Damon Packard Short Film Collection Volume 1 & 2 (2005)[rating: 8]
Lost in the Thinking and Other Commissioned Works (2005)[rating: 8]
Roller Boogie III and Other Commissioned Works (2006)[rating: 8]

Described by the director as his “Poverty Years” (Reflections failed to fly on a heavily editied and reconfigured Go-Kart Films release, while Mockumentary remained understandably unreleased) the lack of financial backing combined with the sudden pressures of notoriety meant little work and even less cash. As a stop gap move, he went small, focusing his mighty imagination on investigating his 8mm past (Packard, as with most cinematic masters, made movies from a young age) as well as taking on more artsy assignments from clients of more modest means. While not officially full length films in the traditional sense (DVD allows for such compilation complications), these collections function as equally important statements in Packard’s considered oeuvre. He proves in them an innate ability to channel his considerable inspiration into almost any format - be it an outright spoof (as seen in made for public access satires of noted mainstream films), to a quick cut homage to unknown efforts from the past (like the montage highlight reel for the animated Superman serials of the ‘40s).

Indeed, each one of these compendiums is stellar, featuring such amazing mini-motion pictures as Dawn of an Evil Millennium (the proposed preview for an 11 hour horror epic), a Sage Stallone shot and narrated action flick trailer showing Packard kicking his own car’s ass, the splendid Roller Boogie remix, and the Halloween 3 inspired Thinking. Not only is this amazing imaginative stuff, but the archival value is untold as well. Packard exposes us to things we may never have known existed, like the Harvey Keitel/Johnny “Rotten” Lydon Italian made thriller Copkiller, aka Corrupt, or the equally obscure sword and sorcery effort Hundra. Some of the best stuff remains the amazing Early ‘70s Horror Trailer, the Star Trek satire, and the rough cut of the unreleased elfin fantasy film Apple (which Packard attempted while living in a tent in Hawaii for two years). It all adds up to an amazing overview of one man’s complicated cinematic psyche. It also suggests that Packard has more in common with the experimental filmmakers of the past than the dour independent directors of today.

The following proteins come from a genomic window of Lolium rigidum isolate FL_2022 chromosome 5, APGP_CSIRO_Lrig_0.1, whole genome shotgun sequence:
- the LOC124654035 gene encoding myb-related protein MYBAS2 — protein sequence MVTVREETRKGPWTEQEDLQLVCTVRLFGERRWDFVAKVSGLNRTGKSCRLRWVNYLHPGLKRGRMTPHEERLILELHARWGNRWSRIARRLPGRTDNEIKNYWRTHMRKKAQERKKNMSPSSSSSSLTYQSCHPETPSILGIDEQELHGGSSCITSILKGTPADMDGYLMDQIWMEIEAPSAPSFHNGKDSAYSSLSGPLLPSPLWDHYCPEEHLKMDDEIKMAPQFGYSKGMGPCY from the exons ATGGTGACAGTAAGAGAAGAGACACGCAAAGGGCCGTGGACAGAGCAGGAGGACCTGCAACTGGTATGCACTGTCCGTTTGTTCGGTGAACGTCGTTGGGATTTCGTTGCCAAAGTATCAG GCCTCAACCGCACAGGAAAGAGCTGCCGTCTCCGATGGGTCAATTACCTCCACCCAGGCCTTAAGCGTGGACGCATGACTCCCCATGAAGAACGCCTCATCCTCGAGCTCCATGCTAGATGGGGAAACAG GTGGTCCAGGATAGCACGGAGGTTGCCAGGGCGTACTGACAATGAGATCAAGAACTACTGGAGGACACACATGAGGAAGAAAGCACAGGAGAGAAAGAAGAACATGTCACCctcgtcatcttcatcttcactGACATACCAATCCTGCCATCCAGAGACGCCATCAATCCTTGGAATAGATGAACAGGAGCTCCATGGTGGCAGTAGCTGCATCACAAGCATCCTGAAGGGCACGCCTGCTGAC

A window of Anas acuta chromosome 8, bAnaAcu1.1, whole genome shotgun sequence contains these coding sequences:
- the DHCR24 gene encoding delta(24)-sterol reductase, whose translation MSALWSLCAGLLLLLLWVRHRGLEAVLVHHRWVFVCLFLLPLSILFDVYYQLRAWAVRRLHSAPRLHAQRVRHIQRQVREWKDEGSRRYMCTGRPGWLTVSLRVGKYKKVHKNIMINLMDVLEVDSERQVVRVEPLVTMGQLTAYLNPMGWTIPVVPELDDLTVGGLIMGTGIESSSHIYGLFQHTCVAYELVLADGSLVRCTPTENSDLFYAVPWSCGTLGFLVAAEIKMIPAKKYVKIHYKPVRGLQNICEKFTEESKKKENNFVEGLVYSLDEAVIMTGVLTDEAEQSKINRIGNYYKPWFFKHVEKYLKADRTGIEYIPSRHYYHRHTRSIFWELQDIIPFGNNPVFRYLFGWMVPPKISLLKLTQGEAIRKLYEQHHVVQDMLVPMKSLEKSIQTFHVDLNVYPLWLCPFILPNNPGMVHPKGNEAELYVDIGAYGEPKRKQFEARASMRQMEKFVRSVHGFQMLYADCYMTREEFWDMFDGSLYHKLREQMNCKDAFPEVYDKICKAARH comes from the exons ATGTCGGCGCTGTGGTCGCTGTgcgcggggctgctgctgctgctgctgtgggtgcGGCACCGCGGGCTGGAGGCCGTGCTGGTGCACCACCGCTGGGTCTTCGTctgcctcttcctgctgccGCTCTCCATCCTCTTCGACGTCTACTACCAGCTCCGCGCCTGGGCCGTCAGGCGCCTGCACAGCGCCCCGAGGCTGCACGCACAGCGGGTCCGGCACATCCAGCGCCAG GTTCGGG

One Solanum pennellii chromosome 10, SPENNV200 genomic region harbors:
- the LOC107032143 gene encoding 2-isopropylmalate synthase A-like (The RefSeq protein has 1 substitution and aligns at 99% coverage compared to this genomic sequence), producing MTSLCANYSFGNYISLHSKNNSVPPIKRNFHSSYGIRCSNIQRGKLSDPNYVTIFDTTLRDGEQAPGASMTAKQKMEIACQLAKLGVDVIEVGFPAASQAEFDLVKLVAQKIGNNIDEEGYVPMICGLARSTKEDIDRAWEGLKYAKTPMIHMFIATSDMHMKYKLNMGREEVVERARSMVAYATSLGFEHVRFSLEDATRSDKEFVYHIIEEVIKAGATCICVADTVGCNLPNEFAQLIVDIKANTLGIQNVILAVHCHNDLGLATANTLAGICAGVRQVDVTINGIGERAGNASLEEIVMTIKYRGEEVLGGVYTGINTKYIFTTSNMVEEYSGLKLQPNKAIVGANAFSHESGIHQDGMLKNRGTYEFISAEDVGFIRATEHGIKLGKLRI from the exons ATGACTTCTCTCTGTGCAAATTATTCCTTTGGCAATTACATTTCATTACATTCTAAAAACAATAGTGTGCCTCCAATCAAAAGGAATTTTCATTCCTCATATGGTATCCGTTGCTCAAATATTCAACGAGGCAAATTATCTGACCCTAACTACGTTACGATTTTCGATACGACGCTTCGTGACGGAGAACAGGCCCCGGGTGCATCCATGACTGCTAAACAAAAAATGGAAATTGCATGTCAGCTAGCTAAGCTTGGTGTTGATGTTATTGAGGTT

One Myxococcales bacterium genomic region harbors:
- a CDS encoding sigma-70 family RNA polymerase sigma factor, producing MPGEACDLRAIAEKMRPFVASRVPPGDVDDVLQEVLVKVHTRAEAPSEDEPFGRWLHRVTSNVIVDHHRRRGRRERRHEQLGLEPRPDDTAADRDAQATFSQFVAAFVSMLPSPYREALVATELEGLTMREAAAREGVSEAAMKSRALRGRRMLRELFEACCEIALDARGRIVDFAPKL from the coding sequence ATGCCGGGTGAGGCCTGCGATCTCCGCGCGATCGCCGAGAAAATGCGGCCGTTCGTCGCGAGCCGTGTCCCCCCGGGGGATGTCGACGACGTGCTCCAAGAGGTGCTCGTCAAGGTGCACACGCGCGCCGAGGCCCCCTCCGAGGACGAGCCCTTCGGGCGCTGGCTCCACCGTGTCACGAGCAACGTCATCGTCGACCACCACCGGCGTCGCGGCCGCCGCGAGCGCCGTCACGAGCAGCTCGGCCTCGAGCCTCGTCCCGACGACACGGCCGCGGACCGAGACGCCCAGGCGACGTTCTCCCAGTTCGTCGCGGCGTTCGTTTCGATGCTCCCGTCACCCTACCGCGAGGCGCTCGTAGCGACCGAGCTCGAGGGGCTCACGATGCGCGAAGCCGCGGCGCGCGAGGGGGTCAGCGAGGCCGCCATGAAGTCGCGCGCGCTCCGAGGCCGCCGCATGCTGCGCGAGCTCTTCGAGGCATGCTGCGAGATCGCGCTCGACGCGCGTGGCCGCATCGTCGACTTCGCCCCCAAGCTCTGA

SpaceDisco-One (2007)[rating: 10]

What do you get when you cross 1984, Logan’s Run, and a failed film production viewed from the director’s slightly arrogant perspective? The latest Packard masterwork, that’s what. Using the War on Terror, the failed information skewering of the Fox Network, and the rising media influence of the Internet as a foundation for a narrative about the mindless pursuit of purpose, this amazing feature is even less optimistic than Reflections. It argues that Big Brother has long since stopped being a threat and is now an embraceable reality, much more a part of our everyday life than concepts of personal freedom, love, and respect for human life. By recreating scenes from the seminal 1984 Michael Radcliff adaptation, with amazing work contributed by Simon Prescott (as O’Brien) and Robert Myers (as Winston Smith), we see the truth about our current cultural climate and how close to complete fascism our world really is. Sure, there are moments of chaotic self-reference (Packard can’t release anything without a sly shout out to his past work), and the standard ‘70s inserts, but thanks to the subject matter he’s working within, everything about SpaceDisco-One resonates.

In fact, it’s safe to say that time away from the medium, years spent on the fringes of financial disaster has sharpened Packard’s skills. He’s more fluent here, letting performance and words take over for visuals and celluloid stunts. Granted, there is some blatant humor as when our heroines (Stargirl 7and Francis 8 are supposedly direct descendant’s from Logan 5 and Francis 7) discuss Starbuck and the original Battlestar Gallactica, and 1984‘s Ministry of Truth turns out to be the Universal Citywalk. Additional outlandish elements (the title starship has its own roller rink), mean we get more shots of actors racing around like it’s a teen party circa 1977. In fact, one could argue that SpaceDisco-One represents the final word in Packard’s Me Decade fascination. He’s already ripped through the seminal ABC Movie of the Week, reconfigured Jaws and its much celebrated creator, took Lucas to task for returning to the scene of his cinematic mind crime, and even touched on the more obscure, outsider elements of the era. Merging disco with the post-Wars world of kiddie oriented speculative fiction fills in some necessary pop culture gaps. It also suggests that Packard is ready to move on - figuratively and literally. Where he goes next will be interesting indeed. Rest assured, this convert will be there, waiting to see what transpires. You should too.